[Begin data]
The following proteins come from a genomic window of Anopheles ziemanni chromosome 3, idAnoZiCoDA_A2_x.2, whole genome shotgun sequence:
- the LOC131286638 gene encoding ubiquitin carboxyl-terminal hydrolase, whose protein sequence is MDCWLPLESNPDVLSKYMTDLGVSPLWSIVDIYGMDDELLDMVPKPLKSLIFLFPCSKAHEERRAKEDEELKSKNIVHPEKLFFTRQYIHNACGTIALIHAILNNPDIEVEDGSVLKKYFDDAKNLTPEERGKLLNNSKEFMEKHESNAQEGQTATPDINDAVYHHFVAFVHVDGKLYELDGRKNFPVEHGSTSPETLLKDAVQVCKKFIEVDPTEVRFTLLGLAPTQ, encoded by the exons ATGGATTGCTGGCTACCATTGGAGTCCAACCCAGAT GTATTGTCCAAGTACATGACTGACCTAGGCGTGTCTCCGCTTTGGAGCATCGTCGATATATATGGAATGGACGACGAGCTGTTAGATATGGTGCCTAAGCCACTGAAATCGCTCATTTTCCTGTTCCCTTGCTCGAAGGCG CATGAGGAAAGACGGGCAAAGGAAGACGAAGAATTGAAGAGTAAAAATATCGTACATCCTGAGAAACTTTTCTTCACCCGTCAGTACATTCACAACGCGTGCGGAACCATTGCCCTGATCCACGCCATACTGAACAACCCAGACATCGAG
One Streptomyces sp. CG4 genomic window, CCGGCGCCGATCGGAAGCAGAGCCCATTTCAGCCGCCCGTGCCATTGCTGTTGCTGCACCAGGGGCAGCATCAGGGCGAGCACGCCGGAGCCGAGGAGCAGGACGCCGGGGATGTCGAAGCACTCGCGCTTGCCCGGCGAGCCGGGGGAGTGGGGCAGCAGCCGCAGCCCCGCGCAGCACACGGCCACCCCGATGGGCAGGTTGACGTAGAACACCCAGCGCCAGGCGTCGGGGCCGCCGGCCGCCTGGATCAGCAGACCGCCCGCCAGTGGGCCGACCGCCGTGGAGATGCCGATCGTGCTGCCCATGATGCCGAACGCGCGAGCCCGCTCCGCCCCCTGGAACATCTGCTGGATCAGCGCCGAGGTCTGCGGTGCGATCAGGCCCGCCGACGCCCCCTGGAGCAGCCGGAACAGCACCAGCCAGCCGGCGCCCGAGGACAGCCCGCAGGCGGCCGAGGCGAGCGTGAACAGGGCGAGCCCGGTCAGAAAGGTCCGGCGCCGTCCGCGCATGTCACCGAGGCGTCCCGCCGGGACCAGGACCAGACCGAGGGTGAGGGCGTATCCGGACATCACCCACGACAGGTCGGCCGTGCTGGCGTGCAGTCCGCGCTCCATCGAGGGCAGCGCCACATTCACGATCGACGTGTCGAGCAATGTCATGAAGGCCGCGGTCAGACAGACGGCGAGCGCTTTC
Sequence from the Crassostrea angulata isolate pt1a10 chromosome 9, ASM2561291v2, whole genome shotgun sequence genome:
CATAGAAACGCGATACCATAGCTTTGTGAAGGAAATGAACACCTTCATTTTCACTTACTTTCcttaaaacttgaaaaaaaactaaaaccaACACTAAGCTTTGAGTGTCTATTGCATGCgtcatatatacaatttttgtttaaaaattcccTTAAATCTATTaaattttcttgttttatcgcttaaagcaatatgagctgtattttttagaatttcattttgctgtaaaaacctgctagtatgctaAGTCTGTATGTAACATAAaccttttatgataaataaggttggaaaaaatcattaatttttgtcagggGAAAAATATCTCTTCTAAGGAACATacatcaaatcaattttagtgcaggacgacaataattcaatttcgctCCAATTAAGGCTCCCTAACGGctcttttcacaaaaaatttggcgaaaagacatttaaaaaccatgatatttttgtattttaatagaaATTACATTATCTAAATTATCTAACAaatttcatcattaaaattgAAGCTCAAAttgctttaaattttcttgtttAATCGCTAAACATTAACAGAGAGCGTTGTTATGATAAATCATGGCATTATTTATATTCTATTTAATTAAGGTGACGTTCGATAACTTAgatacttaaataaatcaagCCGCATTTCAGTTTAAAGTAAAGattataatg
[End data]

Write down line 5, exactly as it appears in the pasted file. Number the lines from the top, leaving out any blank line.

CATAGAAACGCGATACCATAGCTTTGTGAAGGAAATGAACACCTTCATTTTCACTTACTTTCcttaaaacttgaaaaaaaactaaaaccaACACTAAGCTTTGAGTGTCTATTGCATGCgtcatatatacaatttttgtttaaaaattcccTTAAATCTATTaaattttcttgttttatcgcttaaagcaatatgagctgtattttttagaatttcattttgctgtaaaaacctgctagtatgctaAGTCTGTATGTAACATAAaccttttatgataaataaggttggaaaaaatcattaatttttgtcagggGAAAAATATCTCTTCTAAGGAACATacatcaaatcaattttagtgcaggacgacaataattcaatttcgctCCAATTAAGGCTCCCTAACGGctcttttcacaaaaaatttggcgaaaagacatttaaaaaccatgatatttttgtattttaatagaaATTACATTATCTAAATTATCTAACAaatttcatcattaaaattgAAGCTCAAAttgctttaaattttcttgtttAATCGCTAAACATTAACAGAGAGCGTTGTTATGATAAATCATGGCATTATTTATATTCTATTTAATTAAGGTGACGTTCGATAACTTAgatacttaaataaatcaagCCGCATTTCAGTTTAAAGTAAAGattataatg